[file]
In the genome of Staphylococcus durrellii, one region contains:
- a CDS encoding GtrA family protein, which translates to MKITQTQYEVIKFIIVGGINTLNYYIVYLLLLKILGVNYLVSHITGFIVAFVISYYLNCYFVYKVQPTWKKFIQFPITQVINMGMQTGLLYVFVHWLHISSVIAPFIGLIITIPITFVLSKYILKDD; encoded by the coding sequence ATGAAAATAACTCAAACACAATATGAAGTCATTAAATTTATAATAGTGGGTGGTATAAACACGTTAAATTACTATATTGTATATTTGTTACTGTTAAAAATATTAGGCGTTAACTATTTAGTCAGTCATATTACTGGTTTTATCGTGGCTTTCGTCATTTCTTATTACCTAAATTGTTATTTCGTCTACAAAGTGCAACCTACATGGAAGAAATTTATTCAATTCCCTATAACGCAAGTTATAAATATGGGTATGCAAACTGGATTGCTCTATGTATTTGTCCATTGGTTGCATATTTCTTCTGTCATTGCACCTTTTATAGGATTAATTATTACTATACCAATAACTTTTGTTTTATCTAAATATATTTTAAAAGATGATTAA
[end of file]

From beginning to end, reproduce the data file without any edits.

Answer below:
In the genome of Staphylococcus durrellii, one region contains:
- a CDS encoding GtrA family protein, which translates to MKITQTQYEVIKFIIVGGINTLNYYIVYLLLLKILGVNYLVSHITGFIVAFVISYYLNCYFVYKVQPTWKKFIQFPITQVINMGMQTGLLYVFVHWLHISSVIAPFIGLIITIPITFVLSKYILKDD; encoded by the coding sequence ATGAAAATAACTCAAACACAATATGAAGTCATTAAATTTATAATAGTGGGTGGTATAAACACGTTAAATTACTATATTGTATATTTGTTACTGTTAAAAATATTAGGCGTTAACTATTTAGTCAGTCATATTACTGGTTTTATCGTGGCTTTCGTCATTTCTTATTACCTAAATTGTTATTTCGTCTACAAAGTGCAACCTACATGGAAGAAATTTATTCAATTCCCTATAACGCAAGTTATAAATATGGGTATGCAAACTGGATTGCTCTATGTATTTGTCCATTGGTTGCATATTTCTTCTGTCATTGCACCTTTTATAGGATTAATTATTACTATACCAATAACTTTTGTTTTATCTAAATATATTTTAAAAGATGATTAA